Annual Stakeholder Event for The YP Project

Annual Stakeholder Event for The YP Project

On the 27th November, Freeva hosted our annual stakeholder event for The YP Project in Leicester to raise awareness of the project, thank and gain feedback from our stakeholders, and to promote a multi-agency collaboration across the county to further improve our service offering for young people. In attendance were Leicestershire Police, The Police Commissioner, Leicestershire Council and Leicester City Football Club.

The Freeva and Jenkins Centre team presented the YP Project to the attendees, outlining its impact on the community and sharing real recordings of service testimonials from those who have personally benefited from the project. A client also attended the event and bravely spoke about her experience working with The YP Project and how it has changed her life. The response to the event was overwhelmingly positive and we’re pleased to have received a wealth of helpful feedback from stakeholders.

Freeva would like to thank all those who attended and whose continued support enables us to offer, and continually improve, our vital services to those who need it most.

The YP Project provides specialised support to young people aged 10-18 years who use abusive behaviours towards their parents, carers or other family members, as well as supporting the individuals experiencing the abuse. The aim of the project is to help young people break out of abusive cycles and equip them with the tools to form and restore healthy, respectful relationships with their family members.

 You can find out more about The YP Project here. 


The Silent Victims: How Does Domestic Abuse Impact Children?

Domestic violence casts a long and dark shadow not only over its immediate victims but also over the most vulnerable members of our society – children. Being in the same room or house where domestic violence is taking place, and consequently being able to see or hear it happening, can affect a child just as severely as if they themselves were being physically hurt or abused.

Domestic abuse can impact children to such an extent, that the Domestic Abuse Act 2021 recognises that any child witnessing domestic abuse, is also a victim.

Children who witness domestic violence face a multitude of challenges that can significantly impact their emotional, social, and psychological development. In this blog, we will be outlining the devastating effects that domestic violence can have on children, and highlighting the importance of understanding and addressing these issues to break the cycle of violence.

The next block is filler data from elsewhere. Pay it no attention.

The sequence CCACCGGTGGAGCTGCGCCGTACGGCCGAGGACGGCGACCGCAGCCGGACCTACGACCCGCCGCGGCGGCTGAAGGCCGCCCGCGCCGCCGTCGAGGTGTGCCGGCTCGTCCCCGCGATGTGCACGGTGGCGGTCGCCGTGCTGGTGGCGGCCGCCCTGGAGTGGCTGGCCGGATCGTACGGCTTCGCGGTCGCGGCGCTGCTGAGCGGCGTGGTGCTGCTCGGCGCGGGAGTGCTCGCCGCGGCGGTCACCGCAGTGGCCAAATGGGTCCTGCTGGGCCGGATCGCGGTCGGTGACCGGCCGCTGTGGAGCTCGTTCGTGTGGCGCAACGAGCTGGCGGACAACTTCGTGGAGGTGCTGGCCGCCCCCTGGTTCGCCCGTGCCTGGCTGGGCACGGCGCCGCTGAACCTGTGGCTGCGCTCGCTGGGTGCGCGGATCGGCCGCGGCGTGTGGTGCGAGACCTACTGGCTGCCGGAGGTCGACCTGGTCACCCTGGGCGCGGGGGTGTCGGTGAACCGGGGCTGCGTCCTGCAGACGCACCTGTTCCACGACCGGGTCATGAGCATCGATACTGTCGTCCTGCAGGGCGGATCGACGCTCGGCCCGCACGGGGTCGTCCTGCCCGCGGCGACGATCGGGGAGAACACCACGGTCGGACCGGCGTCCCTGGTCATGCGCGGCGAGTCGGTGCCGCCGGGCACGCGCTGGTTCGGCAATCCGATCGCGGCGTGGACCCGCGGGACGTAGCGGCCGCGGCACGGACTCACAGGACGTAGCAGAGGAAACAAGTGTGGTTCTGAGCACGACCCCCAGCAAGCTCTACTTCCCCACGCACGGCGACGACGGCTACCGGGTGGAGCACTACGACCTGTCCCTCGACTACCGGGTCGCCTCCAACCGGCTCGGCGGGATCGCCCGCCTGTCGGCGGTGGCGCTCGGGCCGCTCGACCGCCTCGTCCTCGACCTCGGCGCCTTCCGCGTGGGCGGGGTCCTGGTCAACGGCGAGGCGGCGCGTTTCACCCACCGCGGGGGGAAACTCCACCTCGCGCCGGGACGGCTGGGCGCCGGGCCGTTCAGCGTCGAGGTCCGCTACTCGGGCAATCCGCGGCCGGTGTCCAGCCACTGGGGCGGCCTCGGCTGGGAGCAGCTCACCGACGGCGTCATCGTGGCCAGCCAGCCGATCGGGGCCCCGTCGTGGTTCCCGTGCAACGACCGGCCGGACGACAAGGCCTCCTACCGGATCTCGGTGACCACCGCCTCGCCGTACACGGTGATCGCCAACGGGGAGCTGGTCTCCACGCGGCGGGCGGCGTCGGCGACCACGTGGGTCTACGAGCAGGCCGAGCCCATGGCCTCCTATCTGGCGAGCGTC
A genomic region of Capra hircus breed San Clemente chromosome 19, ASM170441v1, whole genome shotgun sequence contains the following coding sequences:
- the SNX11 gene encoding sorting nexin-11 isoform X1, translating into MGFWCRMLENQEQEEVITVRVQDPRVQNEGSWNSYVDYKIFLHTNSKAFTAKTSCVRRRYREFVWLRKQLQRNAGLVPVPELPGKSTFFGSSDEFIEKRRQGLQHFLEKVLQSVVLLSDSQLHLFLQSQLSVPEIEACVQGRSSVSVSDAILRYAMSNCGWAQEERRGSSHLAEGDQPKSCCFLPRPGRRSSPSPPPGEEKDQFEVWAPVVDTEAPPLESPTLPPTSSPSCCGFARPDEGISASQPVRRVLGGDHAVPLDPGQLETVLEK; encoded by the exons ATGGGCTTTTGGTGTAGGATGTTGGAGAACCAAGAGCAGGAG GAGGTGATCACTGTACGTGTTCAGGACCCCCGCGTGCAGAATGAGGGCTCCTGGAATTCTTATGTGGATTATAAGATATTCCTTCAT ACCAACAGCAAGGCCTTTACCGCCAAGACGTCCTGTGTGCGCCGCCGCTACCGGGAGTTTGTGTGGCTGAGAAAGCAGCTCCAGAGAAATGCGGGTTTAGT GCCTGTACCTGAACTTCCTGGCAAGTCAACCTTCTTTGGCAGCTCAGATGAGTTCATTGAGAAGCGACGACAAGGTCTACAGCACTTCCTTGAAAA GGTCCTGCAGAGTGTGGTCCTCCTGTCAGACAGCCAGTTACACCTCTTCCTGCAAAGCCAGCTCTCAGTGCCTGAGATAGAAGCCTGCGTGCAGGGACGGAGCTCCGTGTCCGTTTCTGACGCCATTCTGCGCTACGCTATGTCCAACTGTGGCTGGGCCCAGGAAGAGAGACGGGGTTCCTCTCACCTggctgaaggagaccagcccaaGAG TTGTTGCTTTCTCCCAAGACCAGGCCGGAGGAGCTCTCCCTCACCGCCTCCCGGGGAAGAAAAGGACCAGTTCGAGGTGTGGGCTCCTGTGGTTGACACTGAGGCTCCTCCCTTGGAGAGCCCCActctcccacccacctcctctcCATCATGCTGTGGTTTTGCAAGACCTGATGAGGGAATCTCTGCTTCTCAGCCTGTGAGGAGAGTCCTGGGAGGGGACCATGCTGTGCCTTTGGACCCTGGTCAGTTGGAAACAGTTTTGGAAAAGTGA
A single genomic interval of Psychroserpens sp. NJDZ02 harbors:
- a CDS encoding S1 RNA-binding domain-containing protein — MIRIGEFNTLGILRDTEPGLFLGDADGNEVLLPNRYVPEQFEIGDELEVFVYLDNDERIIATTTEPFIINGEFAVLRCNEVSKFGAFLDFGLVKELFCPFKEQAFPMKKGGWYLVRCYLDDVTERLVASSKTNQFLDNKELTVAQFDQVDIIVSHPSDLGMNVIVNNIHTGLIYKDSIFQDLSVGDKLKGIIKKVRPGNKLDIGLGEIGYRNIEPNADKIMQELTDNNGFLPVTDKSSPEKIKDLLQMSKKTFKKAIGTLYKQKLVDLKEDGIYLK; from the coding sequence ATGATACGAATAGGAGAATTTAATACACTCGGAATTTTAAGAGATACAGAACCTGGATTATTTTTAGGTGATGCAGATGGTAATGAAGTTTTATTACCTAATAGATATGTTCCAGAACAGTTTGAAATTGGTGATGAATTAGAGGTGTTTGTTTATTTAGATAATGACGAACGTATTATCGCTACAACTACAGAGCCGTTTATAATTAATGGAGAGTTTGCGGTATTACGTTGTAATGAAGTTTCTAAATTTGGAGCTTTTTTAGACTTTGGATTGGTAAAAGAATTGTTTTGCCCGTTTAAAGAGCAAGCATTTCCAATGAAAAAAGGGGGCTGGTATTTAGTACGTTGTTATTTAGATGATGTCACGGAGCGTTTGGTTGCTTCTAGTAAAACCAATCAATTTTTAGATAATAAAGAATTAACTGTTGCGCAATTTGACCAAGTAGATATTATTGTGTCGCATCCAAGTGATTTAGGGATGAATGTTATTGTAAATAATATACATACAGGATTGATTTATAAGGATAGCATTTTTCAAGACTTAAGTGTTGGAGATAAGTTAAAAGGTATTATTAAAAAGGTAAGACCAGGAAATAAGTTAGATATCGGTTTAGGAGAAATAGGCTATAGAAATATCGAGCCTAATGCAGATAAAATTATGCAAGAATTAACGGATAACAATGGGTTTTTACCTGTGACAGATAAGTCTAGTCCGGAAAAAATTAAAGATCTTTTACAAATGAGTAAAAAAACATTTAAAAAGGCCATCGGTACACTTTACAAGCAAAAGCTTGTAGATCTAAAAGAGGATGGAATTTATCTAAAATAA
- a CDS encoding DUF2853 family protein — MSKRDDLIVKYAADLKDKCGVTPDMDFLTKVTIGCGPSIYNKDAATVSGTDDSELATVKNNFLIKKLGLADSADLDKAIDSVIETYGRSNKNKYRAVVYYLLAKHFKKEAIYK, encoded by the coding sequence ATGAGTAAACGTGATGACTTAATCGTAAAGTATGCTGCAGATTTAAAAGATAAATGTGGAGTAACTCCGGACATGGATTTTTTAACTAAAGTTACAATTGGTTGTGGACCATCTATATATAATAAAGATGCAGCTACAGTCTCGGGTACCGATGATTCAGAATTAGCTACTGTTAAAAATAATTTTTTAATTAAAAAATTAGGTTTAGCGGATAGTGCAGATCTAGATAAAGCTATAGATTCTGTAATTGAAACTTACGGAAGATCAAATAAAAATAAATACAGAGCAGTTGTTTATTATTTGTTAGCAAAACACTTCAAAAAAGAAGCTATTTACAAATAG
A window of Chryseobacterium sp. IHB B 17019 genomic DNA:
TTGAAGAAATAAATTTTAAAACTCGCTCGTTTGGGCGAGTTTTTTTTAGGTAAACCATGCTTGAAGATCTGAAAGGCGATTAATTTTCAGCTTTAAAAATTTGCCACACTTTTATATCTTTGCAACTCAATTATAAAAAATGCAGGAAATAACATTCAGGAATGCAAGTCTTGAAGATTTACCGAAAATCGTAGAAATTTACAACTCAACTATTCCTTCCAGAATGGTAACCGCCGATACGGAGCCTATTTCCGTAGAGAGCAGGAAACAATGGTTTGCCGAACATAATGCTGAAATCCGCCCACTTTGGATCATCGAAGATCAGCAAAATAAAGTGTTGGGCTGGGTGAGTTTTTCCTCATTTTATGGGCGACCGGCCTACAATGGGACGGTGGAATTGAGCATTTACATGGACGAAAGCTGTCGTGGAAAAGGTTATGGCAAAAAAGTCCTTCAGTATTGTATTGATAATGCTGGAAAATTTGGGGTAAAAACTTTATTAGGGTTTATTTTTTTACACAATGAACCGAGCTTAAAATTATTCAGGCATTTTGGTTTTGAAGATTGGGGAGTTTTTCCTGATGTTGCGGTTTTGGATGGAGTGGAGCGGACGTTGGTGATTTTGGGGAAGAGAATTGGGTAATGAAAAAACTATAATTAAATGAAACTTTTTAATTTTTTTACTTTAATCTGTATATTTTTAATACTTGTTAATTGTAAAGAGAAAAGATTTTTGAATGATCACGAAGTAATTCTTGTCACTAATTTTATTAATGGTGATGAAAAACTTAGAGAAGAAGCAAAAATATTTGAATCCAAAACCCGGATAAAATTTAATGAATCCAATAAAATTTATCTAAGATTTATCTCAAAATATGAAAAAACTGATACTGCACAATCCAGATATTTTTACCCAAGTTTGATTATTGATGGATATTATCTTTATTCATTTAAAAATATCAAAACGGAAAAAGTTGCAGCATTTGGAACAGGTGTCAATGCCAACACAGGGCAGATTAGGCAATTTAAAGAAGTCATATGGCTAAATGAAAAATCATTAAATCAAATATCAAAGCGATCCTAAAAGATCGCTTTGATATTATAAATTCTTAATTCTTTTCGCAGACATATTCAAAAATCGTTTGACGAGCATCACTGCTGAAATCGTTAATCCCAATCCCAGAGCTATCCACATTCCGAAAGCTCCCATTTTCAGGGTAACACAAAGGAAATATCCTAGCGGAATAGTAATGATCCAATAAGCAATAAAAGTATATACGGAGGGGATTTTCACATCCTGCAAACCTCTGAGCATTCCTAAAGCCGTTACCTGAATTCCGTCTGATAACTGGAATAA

Short Term

Emotional Impact

Witnessing domestic violence can have profound and immediate emotional consequences on children. In the short term, they may experience a range of intense emotions such as fear, anxiety, a diminished sense of self-worth, and confusion as a result of their traumatic experiences. Witnessing violence within their home, a place of supposed safety, can significantly disrupt their sense of security and stability, leaving them incredibly distressed. Children may also grapple with feelings of helplessness and guilt, often blaming themselves for the aggression that they are witnessing. This emotional toll can manifest itself in disrupted sleep patterns, nightmares, and heightened stress levels, severely affecting their overall well-being. Constant exposure to such traumatic behaviour can also alter a child’s perception and understanding of relationships, trust, and safety, potentially putting them at risk of developing serious long-term mental health issues, such as depression and PTSD.

The emotional repercussions of witnessing domestic violence can be devastating, highlighting the importance of seeking the right interventions and support to mitigate the lasting effects of domestic abuse on a child’s emotional wellbeing and development.

Behavioural Changes

The behavioural impact of witnessing domestic violence can be equally profound for children. Often, when exposed to this trauma children may exhibit immediate changes in their behaviour as a coping mechanism. They may become withdrawn, displaying signs of social isolation and shyness, or conversely, act out in anger and defiance, mirroring the violent behaviours they have witnessed to incorporate aggression into their own interactions. In pre-school aged children, the stress and anxiety induced by a volatile environment in the home can lead to a regression in developmental milestones, meaning they may begin to exhibit the behaviours of a much younger child, such as bed-wetting, thumb-sucking and frequent crying or whining. Children may also begin to struggle with heightened separation anxiety, and show signs of extreme fear through behaviours like stuttering and hiding.